It is thus interesting that the same KANU and Moi to which the late Adungosi appears to have gravitated to after his arrest, jailing and imprisonment did not have time for him and indeed he died under the deplorable health standards the neglect of the basic health rights of the Moi dictatorship prison system of Kenya which system obviously sensed about the late Adungosi’s diminishing health at Naivasha, dumped him in the equation then neglected Kenyatta National Hospital.
In Kenya’s 1988 geopolitics, a prisoner being sent to Kenyatta National Hospital was tantamount to being thrown in the medical wasteland where one died under the false veneer of being treated when no such treatment was possible and nobody cared worse for a prisoner.
Is this wilfull revision of history or plain stupidity? Do these youth know we have a Museum of Torture? Pinto Kaggia J.M Seroney Shikuku Chelagat Mutai Mwandawiro Muge Wangari Anyona Raila Imanyara Rev. Njoya what am I missing?https://t.co/nPlu3wZIiJ https://t.co/dkJjo2RIyX pic.twitter.com/AagUkE7VAZ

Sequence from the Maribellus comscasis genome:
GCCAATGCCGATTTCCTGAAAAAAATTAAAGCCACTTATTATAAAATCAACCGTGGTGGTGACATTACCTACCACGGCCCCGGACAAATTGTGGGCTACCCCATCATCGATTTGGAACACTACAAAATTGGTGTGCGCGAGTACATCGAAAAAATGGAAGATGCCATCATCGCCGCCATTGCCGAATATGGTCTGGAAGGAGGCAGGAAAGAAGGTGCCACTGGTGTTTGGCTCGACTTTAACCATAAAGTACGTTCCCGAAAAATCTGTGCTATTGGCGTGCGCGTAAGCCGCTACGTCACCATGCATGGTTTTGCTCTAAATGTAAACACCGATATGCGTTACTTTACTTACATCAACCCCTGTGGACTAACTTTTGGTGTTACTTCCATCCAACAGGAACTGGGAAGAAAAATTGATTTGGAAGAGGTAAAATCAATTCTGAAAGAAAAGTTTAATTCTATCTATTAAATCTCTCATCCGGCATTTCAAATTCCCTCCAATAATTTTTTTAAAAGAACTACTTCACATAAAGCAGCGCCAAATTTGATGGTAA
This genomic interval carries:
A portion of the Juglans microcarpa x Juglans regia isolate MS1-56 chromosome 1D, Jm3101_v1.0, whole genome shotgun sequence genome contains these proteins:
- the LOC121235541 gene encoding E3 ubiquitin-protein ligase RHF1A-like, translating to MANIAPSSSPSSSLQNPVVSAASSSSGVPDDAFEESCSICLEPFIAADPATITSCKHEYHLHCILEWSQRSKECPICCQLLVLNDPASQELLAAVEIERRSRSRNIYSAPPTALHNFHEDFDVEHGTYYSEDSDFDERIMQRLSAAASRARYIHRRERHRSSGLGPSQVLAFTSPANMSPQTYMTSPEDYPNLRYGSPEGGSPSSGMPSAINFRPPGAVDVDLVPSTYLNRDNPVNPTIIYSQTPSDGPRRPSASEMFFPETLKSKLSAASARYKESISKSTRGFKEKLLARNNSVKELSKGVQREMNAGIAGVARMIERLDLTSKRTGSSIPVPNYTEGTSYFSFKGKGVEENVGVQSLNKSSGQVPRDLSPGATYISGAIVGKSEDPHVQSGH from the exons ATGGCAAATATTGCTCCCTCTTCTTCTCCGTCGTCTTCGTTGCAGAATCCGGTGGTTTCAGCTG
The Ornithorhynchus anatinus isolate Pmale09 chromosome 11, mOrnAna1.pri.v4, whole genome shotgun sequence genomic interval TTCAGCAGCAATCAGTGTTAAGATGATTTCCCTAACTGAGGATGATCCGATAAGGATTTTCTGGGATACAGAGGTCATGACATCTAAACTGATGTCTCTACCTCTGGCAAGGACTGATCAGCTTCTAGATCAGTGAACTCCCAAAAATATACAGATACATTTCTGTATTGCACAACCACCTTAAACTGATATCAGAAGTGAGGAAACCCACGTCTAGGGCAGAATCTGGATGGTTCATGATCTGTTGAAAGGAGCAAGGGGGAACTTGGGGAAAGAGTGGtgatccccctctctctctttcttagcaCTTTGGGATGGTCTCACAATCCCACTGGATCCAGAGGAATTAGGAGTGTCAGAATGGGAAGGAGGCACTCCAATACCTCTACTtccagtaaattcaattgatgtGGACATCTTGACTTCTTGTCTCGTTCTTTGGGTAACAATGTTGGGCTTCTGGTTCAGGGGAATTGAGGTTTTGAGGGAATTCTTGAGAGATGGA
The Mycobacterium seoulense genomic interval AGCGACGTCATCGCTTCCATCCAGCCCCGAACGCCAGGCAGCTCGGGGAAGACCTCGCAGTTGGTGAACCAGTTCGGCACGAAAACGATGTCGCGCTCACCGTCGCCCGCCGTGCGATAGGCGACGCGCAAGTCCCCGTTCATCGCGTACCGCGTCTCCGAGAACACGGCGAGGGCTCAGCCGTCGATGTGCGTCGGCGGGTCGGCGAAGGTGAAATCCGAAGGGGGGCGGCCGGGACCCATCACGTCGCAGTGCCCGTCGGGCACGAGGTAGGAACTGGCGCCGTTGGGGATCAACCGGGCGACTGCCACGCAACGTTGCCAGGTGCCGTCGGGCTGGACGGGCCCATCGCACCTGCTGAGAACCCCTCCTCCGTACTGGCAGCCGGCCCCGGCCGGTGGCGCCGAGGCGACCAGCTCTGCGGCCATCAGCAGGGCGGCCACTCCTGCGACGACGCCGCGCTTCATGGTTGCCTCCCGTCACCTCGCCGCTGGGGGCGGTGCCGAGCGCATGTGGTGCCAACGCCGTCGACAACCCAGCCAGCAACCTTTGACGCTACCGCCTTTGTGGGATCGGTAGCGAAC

— David Ndii (@DavidNdii) April 4, 2019
The final answer as to the cause of the late Titus Adungosi’s death may only be unraveled by an official inquest or through the Truth Justice and Reconciliation Commission digging deep into the medical circumstances, the health situation of the late Adungosi at Naivasha Maximum Security Prison and at Kenyatta National Hospital.
The family of the late Titus Adungosi is, however, too humble to pursue any civil claims for compensation for its son who was the only beacon of hope. Several of the Moi dictatorship detainees, and prisoners have in the recent past been able to pursue successful compensation for suffering through the infringement of their human rights.
Are there any institutions, human rights organizations, and lawyers who can take up the case for the family of the late Titus Adungosi?
Paragraph 1: the year has been updated to 2011. Published first by West Media in September 30,